"This small academy nestled near the banks of the Missouri River in Lexington has produced countless military leaders such as General William M. Hoge, General Mark Welsh, and two Medal of Honor recipients; business leaders such as James "Bud" Walton, and Eddie Chiles; arts and media greats such as Robert Altman and Marlin Perkins; sports pioneers such as George Rody and Ben Jones; and public servants such as former Ambassador Charles H. Price II and U.S. Congressman Ike Skelton who served 34 years in public office and as chairman of the House Armed Service Committee. Their legacies have left an indelible mark on each respective field of expertise," Hittner stated.

He sent out an emphatic alarm: "Considering the campus is now in the control of a disinterested third party who may view these items as debt-settling pieces of brass, steel, wood, and glass, we are at risk of permanently losing countless artifacts to an ad hoc auction in the near future just as Kemper Military Academy experienced in 2002. For this reason, we need your help to secure our rich history for future generations."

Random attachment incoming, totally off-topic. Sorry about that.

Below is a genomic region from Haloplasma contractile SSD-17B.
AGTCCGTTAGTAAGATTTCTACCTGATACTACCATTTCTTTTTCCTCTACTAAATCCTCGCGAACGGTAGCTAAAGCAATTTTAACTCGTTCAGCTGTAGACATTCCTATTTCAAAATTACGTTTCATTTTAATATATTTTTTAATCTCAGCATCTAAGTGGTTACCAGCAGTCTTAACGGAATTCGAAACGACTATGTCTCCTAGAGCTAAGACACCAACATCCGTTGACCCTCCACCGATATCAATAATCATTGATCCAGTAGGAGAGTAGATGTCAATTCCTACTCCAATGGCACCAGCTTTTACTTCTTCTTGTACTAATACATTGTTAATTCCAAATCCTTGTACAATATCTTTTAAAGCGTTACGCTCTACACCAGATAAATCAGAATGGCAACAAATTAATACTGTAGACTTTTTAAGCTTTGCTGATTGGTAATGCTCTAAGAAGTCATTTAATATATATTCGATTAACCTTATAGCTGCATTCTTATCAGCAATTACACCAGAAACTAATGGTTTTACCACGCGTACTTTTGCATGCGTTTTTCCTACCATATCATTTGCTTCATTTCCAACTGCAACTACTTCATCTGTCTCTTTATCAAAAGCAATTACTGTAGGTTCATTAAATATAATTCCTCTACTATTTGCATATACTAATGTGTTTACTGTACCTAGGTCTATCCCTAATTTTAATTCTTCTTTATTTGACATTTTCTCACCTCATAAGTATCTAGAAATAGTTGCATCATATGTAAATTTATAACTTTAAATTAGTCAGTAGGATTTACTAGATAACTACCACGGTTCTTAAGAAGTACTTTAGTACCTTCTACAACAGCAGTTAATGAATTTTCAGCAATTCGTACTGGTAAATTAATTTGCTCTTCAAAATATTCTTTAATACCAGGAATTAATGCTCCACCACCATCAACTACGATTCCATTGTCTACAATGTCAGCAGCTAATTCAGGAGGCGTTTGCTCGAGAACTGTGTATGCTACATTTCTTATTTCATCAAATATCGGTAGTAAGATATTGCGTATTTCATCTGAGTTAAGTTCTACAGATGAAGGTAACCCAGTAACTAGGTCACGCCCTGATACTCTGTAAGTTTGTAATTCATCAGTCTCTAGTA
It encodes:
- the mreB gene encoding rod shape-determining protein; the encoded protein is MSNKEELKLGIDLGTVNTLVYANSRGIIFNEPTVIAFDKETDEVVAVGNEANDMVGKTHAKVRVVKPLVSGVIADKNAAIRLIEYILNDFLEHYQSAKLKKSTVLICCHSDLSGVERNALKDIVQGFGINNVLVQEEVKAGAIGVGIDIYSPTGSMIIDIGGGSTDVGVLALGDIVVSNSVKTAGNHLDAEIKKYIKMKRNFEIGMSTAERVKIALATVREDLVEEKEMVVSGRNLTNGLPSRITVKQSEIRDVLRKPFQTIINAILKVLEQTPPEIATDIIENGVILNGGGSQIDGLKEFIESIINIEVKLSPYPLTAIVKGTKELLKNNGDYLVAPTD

Mobilizing the Old Boys

The real estate, the buildings and all of their contents had been transferred to the stewardship of lawyers and bankers, who were planning a huge auction of Wentworth's treasures, including the bronze statue of a World War I soldier, "The Doughboy," a memorial to the Wentworth students who gave their lives in that war, and a gift to the school from the Class of 1918.